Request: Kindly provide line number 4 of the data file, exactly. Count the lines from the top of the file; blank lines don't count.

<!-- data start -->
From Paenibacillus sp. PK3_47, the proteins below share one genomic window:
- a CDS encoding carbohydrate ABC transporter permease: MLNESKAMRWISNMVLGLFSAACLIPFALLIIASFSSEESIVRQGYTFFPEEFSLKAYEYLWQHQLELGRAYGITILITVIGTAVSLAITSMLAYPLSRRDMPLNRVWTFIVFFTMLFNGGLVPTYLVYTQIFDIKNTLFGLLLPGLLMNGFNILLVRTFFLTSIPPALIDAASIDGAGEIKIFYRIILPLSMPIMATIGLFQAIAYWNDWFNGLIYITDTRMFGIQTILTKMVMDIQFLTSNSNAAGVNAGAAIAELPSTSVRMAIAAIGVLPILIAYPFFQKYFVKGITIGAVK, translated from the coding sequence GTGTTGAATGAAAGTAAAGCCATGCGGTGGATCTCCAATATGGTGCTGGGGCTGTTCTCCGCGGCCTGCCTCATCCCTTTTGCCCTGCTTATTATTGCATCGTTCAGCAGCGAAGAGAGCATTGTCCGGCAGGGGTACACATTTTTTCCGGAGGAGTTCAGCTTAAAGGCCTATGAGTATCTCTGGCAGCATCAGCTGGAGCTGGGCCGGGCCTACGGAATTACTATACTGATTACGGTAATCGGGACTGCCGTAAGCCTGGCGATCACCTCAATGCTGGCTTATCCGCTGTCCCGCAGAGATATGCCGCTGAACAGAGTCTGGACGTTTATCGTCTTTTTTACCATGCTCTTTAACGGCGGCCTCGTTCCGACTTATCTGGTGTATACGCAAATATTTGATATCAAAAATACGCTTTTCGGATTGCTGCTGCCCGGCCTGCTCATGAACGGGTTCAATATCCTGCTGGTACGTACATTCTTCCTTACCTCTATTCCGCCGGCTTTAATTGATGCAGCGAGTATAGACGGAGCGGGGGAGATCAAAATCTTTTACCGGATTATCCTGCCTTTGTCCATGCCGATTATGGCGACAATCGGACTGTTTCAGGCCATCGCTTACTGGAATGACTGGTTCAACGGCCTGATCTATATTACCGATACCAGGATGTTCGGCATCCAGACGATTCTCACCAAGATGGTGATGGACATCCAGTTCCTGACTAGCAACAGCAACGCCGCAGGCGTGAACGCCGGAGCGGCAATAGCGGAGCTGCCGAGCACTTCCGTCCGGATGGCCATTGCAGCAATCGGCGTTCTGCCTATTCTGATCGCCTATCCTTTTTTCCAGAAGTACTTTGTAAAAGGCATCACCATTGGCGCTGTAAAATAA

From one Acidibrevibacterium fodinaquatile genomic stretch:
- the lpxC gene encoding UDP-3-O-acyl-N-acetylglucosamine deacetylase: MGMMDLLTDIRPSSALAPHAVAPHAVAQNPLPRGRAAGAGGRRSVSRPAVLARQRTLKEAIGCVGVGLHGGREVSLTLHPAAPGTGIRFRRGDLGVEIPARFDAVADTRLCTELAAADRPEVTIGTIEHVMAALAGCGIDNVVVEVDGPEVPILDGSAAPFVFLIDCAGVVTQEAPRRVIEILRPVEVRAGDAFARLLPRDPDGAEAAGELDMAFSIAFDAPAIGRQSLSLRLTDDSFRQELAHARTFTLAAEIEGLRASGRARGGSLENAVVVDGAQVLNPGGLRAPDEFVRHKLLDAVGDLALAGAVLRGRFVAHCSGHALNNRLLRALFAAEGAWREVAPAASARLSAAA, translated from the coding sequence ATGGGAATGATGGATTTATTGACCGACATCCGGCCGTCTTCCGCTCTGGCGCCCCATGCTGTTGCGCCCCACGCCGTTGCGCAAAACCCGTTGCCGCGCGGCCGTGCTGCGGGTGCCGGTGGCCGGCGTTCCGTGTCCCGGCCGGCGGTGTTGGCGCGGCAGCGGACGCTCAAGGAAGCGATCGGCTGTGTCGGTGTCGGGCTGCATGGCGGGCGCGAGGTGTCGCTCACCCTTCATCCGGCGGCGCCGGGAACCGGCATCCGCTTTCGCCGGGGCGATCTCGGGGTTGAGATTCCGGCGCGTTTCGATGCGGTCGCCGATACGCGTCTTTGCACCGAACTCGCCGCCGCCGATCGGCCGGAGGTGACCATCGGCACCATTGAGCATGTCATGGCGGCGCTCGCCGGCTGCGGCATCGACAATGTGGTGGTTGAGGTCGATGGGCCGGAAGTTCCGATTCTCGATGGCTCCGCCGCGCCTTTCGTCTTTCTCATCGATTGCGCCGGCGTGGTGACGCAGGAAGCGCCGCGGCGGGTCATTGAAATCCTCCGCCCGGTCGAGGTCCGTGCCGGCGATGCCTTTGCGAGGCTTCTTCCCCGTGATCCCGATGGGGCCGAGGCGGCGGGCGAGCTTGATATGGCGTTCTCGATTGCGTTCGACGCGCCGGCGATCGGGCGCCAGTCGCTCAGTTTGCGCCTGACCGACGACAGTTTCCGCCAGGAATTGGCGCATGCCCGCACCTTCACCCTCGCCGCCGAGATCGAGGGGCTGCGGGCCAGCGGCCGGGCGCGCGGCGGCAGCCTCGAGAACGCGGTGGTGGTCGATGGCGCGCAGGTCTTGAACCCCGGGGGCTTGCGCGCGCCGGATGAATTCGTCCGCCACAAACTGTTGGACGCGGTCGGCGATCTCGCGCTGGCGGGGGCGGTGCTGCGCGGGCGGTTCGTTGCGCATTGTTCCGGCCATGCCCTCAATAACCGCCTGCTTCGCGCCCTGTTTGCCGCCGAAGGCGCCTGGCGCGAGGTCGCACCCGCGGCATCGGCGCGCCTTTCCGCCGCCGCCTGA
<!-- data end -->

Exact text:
- the lpxC gene encoding UDP-3-O-acyl-N-acetylglucosamine deacetylase: MGMMDLLTDIRPSSALAPHAVAPHAVAQNPLPRGRAAGAGGRRSVSRPAVLARQRTLKEAIGCVGVGLHGGREVSLTLHPAAPGTGIRFRRGDLGVEIPARFDAVADTRLCTELAAADRPEVTIGTIEHVMAALAGCGIDNVVVEVDGPEVPILDGSAAPFVFLIDCAGVVTQEAPRRVIEILRPVEVRAGDAFARLLPRDPDGAEAAGELDMAFSIAFDAPAIGRQSLSLRLTDDSFRQELAHARTFTLAAEIEGLRASGRARGGSLENAVVVDGAQVLNPGGLRAPDEFVRHKLLDAVGDLALAGAVLRGRFVAHCSGHALNNRLLRALFAAEGAWREVAPAASARLSAAA, translated from the coding sequence ATGGGAATGATGGATTTATTGACCGACATCCGGCCGTCTTCCGCTCTGGCGCCCCATGCTGTTGCGCCCCACGCCGTTGCGCAAAACCCGTTGCCGCGCGGCCGTGCTGCGGGTGCCGGTGGCCGGCGTTCCGTGTCCCGGCCGGCGGTGTTGGCGCGGCAGCGGACGCTCAAGGAAGCGATCGGCTGTGTCGGTGTCGGGCTGCATGGCGGGCGCGAGGTGTCGCTCACCCTTCATCCGGCGGCGCCGGGAACCGGCATCCGCTTTCGCCGGGGCGATCTCGGGGTTGAGATTCCGGCGCGTTTCGATGCGGTCGCCGATACGCGTCTTTGCACCGAACTCGCCGCCGCCGATCGGCCGGAGGTGACCATCGGCACCATTGAGCATGTCATGGCGGCGCTCGCCGGCTGCGGCATCGACAATGTGGTGGTTGAGGTCGATGGGCCGGAAGTTCCGATTCTCGATGGCTCCGCCGCGCCTTTCGTCTTTCTCATCGATTGCGCCGGCGTGGTGACGCAGGAAGCGCCGCGGCGGGTCATTGAAATCCTCCGCCCGGTCGAGGTCCGTGCCGGCGATGCCTTTGCGAGGCTTCTTCCCCGTGATCCCGATGGGGCCGAGGCGGCGGGCGAGCTTGATATGGCGTTCTCGATTGCGTTCGACGCGCCGGCGATCGGGCGCCAGTCGCTCAGTTTGCGCCTGACCGACGACAGTTTCCGCCAGGAATTGGCGCATGCCCGCACCTTCACCCTCGCCGCCGAGATCGAGGGGCTGCGGGCCAGCGGCCGGGCGCGCGGCGGCAGCCTCGAGAACGCGGTGGTGGTCGATGGCGCGCAGGTCTTGAACCCCGGGGGCTTGCGCGCGCCGGATGAATTCGTCCGCCACAAACTGTTGGACGCGGTCGGCGATCTCGCGCTGGCGGGGGCGGTGCTGCGCGGGCGGTTCGTTGCGCATTGTTCCGGCCATGCCCTCAATAACCGCCTGCTTCGCGCCCTGTTTGCCGCCGAAGGCGCCTGGCGCGAGGTCGCACCCGCGGCATCGGCGCGCCTTTCCGCCGCCGCCTGA